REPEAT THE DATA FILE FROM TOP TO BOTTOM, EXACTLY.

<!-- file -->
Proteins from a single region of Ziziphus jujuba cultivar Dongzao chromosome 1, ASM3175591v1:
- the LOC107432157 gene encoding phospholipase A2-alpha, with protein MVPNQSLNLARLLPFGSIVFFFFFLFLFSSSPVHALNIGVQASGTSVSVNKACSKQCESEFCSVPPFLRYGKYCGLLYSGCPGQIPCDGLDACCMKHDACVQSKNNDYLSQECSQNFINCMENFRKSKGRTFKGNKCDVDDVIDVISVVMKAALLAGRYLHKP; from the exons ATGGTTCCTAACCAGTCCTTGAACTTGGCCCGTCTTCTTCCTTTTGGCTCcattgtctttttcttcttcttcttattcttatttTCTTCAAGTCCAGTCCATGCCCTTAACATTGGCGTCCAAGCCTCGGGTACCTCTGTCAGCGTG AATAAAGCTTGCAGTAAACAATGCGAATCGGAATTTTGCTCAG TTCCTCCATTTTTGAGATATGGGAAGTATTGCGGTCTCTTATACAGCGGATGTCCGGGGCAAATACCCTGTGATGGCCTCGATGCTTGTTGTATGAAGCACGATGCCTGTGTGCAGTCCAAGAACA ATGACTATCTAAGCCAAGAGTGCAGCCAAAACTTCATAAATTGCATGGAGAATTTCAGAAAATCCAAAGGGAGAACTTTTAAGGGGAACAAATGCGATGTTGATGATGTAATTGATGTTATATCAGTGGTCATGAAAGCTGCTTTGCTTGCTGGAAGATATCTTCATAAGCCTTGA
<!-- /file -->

Proteins from a single region of Ziziphus jujuba cultivar Dongzao chromosome 1, ASM3175591v1:
- the LOC107432157 gene encoding phospholipase A2-alpha, with protein MVPNQSLNLARLLPFGSIVFFFFFLFLFSSSPVHALNIGVQASGTSVSVNKACSKQCESEFCSVPPFLRYGKYCGLLYSGCPGQIPCDGLDACCMKHDACVQSKNNDYLSQECSQNFINCMENFRKSKGRTFKGNKCDVDDVIDVISVVMKAALLAGRYLHKP; from the exons ATGGTTCCTAACCAGTCCTTGAACTTGGCCCGTCTTCTTCCTTTTGGCTCcattgtctttttcttcttcttcttattcttatttTCTTCAAGTCCAGTCCATGCCCTTAACATTGGCGTCCAAGCCTCGGGTACCTCTGTCAGCGTG AATAAAGCTTGCAGTAAACAATGCGAATCGGAATTTTGCTCAG TTCCTCCATTTTTGAGATATGGGAAGTATTGCGGTCTCTTATACAGCGGATGTCCGGGGCAAATACCCTGTGATGGCCTCGATGCTTGTTGTATGAAGCACGATGCCTGTGTGCAGTCCAAGAACA ATGACTATCTAAGCCAAGAGTGCAGCCAAAACTTCATAAATTGCATGGAGAATTTCAGAAAATCCAAAGGGAGAACTTTTAAGGGGAACAAATGCGATGTTGATGATGTAATTGATGTTATATCAGTGGTCATGAAAGCTGCTTTGCTTGCTGGAAGATATCTTCATAAGCCTTGA